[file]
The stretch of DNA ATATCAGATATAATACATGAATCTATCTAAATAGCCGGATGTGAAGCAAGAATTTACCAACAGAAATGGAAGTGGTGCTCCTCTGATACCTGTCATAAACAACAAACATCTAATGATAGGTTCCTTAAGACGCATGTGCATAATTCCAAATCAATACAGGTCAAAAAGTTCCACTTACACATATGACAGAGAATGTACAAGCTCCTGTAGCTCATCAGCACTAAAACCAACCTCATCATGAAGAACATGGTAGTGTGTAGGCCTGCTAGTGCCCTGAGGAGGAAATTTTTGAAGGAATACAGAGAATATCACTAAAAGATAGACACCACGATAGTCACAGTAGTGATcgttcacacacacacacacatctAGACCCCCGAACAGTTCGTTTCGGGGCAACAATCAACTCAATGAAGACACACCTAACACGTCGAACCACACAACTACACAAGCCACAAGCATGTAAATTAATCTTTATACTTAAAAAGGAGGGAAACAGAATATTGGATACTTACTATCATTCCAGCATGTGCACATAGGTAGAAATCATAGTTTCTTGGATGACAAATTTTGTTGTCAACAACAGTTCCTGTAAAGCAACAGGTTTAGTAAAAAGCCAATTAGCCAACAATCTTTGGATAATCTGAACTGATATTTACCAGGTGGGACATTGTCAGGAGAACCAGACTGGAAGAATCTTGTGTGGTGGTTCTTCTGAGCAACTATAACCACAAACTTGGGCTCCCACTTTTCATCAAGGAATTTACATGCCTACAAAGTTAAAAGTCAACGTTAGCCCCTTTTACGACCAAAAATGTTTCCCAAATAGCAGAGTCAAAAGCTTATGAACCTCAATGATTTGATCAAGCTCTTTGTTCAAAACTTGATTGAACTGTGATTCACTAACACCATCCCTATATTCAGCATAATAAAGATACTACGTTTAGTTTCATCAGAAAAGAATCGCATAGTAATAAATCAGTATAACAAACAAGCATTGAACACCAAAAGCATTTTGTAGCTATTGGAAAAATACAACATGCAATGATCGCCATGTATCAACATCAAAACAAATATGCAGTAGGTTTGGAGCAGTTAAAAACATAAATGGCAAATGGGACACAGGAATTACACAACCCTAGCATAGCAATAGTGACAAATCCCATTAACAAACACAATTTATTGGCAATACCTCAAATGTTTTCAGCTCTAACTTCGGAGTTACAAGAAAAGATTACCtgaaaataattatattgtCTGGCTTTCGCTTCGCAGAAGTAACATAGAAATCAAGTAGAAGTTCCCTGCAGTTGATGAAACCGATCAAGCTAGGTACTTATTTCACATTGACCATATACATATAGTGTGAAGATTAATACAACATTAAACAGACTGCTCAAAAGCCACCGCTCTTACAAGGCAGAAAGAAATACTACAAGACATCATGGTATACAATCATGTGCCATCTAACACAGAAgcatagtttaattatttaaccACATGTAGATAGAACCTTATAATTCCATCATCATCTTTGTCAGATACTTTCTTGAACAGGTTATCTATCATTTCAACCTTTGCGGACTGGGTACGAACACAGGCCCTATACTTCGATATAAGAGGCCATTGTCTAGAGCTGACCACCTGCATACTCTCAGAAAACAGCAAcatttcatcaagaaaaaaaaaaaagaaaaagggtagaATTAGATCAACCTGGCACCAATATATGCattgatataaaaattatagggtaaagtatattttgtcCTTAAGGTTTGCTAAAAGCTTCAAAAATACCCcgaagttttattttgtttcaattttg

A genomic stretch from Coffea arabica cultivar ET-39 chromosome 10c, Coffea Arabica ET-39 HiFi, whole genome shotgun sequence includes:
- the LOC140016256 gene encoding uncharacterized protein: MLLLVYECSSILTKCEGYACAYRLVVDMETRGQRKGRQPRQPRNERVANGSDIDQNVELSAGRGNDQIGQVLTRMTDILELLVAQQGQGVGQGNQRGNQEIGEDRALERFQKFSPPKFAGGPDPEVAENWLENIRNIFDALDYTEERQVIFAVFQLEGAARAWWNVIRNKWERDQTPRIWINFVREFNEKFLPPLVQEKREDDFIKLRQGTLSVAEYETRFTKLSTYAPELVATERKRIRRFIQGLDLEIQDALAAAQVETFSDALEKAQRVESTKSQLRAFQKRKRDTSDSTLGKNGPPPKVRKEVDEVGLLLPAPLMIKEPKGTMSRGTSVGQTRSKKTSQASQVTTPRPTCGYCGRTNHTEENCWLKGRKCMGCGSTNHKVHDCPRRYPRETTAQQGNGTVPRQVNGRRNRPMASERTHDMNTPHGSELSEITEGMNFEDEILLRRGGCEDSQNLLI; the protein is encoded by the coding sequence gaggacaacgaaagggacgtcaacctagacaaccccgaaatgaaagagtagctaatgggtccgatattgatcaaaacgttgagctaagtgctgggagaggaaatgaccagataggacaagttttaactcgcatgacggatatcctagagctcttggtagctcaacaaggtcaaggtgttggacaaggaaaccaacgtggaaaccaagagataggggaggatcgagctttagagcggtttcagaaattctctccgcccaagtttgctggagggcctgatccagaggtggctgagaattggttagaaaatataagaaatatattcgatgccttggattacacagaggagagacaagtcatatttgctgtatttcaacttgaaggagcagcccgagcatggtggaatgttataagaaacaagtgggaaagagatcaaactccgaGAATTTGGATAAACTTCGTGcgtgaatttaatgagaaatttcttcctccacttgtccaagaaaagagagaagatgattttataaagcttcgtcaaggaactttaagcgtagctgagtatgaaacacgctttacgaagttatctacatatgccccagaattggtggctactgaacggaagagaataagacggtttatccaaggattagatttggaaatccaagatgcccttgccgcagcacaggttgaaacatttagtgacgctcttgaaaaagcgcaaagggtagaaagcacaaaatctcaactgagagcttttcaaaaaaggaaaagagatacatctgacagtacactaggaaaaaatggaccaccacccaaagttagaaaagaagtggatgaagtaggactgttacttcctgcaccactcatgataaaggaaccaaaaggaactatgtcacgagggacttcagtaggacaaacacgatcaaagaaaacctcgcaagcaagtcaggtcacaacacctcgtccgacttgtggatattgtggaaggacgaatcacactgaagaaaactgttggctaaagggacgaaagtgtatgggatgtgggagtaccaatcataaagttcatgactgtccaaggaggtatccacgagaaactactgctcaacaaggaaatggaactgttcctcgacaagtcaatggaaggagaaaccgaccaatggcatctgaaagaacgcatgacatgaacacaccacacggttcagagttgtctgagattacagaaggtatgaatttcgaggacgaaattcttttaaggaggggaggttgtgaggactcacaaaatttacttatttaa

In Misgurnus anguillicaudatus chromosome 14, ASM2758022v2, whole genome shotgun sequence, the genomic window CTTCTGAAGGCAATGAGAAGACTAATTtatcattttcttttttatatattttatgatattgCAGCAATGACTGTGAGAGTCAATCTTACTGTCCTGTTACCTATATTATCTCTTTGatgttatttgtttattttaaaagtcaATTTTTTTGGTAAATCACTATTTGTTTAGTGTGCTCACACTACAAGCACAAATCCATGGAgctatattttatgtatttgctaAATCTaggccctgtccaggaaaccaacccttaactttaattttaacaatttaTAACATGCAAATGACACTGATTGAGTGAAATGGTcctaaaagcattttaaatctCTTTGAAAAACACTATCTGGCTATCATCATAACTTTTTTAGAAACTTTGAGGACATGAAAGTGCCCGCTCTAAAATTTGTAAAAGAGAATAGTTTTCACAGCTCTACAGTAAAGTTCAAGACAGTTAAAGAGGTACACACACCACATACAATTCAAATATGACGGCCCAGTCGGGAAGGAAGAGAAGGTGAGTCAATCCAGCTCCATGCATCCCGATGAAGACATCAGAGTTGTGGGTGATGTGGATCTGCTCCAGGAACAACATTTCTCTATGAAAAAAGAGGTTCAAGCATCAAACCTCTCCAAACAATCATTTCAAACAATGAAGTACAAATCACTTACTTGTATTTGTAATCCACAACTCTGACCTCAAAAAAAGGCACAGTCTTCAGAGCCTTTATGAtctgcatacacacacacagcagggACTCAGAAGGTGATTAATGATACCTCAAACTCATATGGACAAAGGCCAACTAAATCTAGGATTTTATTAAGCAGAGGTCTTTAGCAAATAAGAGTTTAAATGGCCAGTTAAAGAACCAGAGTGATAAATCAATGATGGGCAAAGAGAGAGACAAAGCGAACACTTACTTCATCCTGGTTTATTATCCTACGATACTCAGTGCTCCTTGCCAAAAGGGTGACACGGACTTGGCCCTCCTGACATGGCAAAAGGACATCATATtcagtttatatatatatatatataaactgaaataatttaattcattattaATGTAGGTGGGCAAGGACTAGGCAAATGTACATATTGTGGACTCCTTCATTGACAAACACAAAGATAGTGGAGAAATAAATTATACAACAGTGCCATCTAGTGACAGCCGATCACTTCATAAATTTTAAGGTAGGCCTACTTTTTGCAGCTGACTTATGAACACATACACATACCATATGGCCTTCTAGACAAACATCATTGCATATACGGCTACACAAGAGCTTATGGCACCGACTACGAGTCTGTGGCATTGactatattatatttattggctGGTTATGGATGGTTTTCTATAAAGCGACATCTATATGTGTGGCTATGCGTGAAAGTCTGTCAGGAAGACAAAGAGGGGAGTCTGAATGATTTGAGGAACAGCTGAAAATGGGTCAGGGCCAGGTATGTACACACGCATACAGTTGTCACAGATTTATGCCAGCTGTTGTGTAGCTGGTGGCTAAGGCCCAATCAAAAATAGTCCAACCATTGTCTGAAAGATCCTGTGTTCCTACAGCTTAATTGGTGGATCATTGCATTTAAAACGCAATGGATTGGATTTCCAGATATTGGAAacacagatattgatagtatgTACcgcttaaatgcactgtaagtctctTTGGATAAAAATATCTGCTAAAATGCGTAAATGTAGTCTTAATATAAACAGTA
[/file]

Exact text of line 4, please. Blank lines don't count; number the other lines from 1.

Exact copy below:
In Misgurnus anguillicaudatus chromosome 14, ASM2758022v2, whole genome shotgun sequence, the genomic window CTTCTGAAGGCAATGAGAAGACTAATTtatcattttcttttttatatattttatgatattgCAGCAATGACTGTGAGAGTCAATCTTACTGTCCTGTTACCTATATTATCTCTTTGatgttatttgtttattttaaaagtcaATTTTTTTGGTAAATCACTATTTGTTTAGTGTGCTCACACTACAAGCACAAATCCATGGAgctatattttatgtatttgctaAATCTaggccctgtccaggaaaccaacccttaactttaattttaacaatttaTAACATGCAAATGACACTGATTGAGTGAAATGGTcctaaaagcattttaaatctCTTTGAAAAACACTATCTGGCTATCATCATAACTTTTTTAGAAACTTTGAGGACATGAAAGTGCCCGCTCTAAAATTTGTAAAAGAGAATAGTTTTCACAGCTCTACAGTAAAGTTCAAGACAGTTAAAGAGGTACACACACCACATACAATTCAAATATGACGGCCCAGTCGGGAAGGAAGAGAAGGTGAGTCAATCCAGCTCCATGCATCCCGATGAAGACATCAGAGTTGTGGGTGATGTGGATCTGCTCCAGGAACAACATTTCTCTATGAAAAAAGAGGTTCAAGCATCAAACCTCTCCAAACAATCATTTCAAACAATGAAGTACAAATCACTTACTTGTATTTGTAATCCACAACTCTGACCTCAAAAAAAGGCACAGTCTTCAGAGCCTTTATGAtctgcatacacacacacagcagggACTCAGAAGGTGATTAATGATACCTCAAACTCATATGGACAAAGGCCAACTAAATCTAGGATTTTATTAAGCAGAGGTCTTTAGCAAATAAGAGTTTAAATGGCCAGTTAAAGAACCAGAGTGATAAATCAATGATGGGCAAAGAGAGAGACAAAGCGAACACTTACTTCATCCTGGTTTATTATCCTACGATACTCAGTGCTCCTTGCCAAAAGGGTGACACGGACTTGGCCCTCCTGACATGGCAAAAGGACATCATATtcagtttatatatatatatatataaactgaaataatttaattcattattaATGTAGGTGGGCAAGGACTAGGCAAATGTACATATTGTGGACTCCTTCATTGACAAACACAAAGATAGTGGAGAAATAAATTATACAACAGTGCCATCTAGTGACAGCCGATCACTTCATAAATTTTAAGGTAGGCCTACTTTTTGCAGCTGACTTATGAACACATACACATACCATATGGCCTTCTAGACAAACATCATTGCATATACGGCTACACAAGAGCTTATGGCACCGACTACGAGTCTGTGGCATTGactatattatatttattggctGGTTATGGATGGTTTTCTATAAAGCGACATCTATATGTGTGGCTATGCGTGAAAGTCTGTCAGGAAGACAAAGAGGGGAGTCTGAATGATTTGAGGAACAGCTGAAAATGGGTCAGGGCCAGGTATGTACACACGCATACAGTTGTCACAGATTTATGCCAGCTGTTGTGTAGCTGGTGGCTAAGGCCCAATCAAAAATAGTCCAACCATTGTCTGAAAGATCCTGTGTTCCTACAGCTTAATTGGTGGATCATTGCATTTAAAACGCAATGGATTGGATTTCCAGATATTGGAAacacagatattgatagtatgTACcgcttaaatgcactgtaagtctctTTGGATAAAAATATCTGCTAAAATGCGTAAATGTAGTCTTAATATAAACAGTA